The booming illicit regional trade in farm produce is hurting Kenyan farmers, who cannot get a decent return on their investment. The towns on the Kenya-Tanzania and Kenya-Uganda borders have become havens for crafty traders, who profit from the genuine efforts to boost trade between the East African Community. Farm produce from EAC states is not taxed but the increasing collusion between the sly traders, corrupt police officers and wayward Customs officials to avoid the necessary checks is worrying.
On the brighter side, however, there is huge potential in the region. According to available statistics, between January and February last year alone, Kenyan traders imported 77,500 tonnes of maize from the region. Data from the Regional Agricultural Trade Intelligence Network (Ratin) indicates that Ugandan and Tanzanian farmers earned some Sh3.1 billion.
Traders are supposed to fill in a certificate of origin to ensure that only produce from the EAC benefits from import duty exemption. But as the crooked traders avoid this vital control, one cannot rule out the possibility of some of the imported maize having actually come from elsewhere. Farm produce is spirited across the borders into Kenya. Poultry farmers in western Kenya are reeling under competition from cheap Ugandan eggs.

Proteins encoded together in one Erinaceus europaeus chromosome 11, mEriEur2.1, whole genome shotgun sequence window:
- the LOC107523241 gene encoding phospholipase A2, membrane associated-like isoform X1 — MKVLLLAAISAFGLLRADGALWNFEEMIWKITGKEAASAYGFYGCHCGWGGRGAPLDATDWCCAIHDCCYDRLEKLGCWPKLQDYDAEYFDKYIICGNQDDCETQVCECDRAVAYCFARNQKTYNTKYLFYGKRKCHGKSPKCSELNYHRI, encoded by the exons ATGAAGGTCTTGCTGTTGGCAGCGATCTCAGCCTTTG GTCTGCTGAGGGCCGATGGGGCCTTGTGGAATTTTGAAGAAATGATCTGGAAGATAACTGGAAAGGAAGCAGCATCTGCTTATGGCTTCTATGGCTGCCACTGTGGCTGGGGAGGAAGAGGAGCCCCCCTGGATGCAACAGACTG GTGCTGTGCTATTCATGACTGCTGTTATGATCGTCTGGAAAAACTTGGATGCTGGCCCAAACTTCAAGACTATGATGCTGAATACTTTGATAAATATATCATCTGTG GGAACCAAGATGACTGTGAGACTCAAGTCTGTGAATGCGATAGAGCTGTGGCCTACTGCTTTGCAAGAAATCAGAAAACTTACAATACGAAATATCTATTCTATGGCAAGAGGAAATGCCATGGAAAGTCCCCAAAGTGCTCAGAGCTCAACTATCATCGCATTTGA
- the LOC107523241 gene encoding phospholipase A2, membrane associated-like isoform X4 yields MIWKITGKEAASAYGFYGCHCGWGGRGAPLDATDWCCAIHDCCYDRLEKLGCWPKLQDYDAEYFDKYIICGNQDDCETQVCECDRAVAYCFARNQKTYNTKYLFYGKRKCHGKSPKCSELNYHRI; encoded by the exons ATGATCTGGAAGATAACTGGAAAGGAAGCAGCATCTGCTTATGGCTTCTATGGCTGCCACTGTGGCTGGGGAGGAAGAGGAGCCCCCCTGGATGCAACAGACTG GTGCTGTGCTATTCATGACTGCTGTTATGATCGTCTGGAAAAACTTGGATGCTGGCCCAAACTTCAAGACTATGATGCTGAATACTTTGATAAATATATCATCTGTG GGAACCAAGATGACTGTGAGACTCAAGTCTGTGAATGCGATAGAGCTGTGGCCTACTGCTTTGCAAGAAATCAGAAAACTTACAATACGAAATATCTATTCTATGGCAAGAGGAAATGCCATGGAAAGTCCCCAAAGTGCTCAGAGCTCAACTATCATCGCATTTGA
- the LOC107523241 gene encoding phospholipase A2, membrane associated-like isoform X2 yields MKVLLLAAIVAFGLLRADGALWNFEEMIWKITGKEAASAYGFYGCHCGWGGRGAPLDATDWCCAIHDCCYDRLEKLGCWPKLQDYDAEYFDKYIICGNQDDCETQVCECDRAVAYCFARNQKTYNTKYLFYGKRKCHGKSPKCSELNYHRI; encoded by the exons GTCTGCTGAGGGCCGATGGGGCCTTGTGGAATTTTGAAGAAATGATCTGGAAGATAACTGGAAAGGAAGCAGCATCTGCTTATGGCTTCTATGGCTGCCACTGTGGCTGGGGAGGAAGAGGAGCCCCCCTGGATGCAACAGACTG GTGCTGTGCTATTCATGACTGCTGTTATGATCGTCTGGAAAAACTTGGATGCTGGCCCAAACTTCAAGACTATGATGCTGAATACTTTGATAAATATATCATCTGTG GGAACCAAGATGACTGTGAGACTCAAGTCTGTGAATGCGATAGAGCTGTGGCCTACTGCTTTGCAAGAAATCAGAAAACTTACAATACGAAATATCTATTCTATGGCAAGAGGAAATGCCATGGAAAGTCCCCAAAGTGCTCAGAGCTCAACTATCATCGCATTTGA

Of course, low production due to poor soils, high costs of inputs and cartels also impoverish farmers. Taxation of inputs and farm machinery, as well as failed irrigation initiatives, make Kenya’s agriculture less profitable. The reintroduction of the 16 per cent VAT on fertiliser and crop and animal protection products is going to further dampen Kenyan farmers’ fortunes.
With Ugandan grain flooding the Kenyan market, local farmers have been turned away from depots with their produce. It will take political goodwill to fix the country’s agriculture.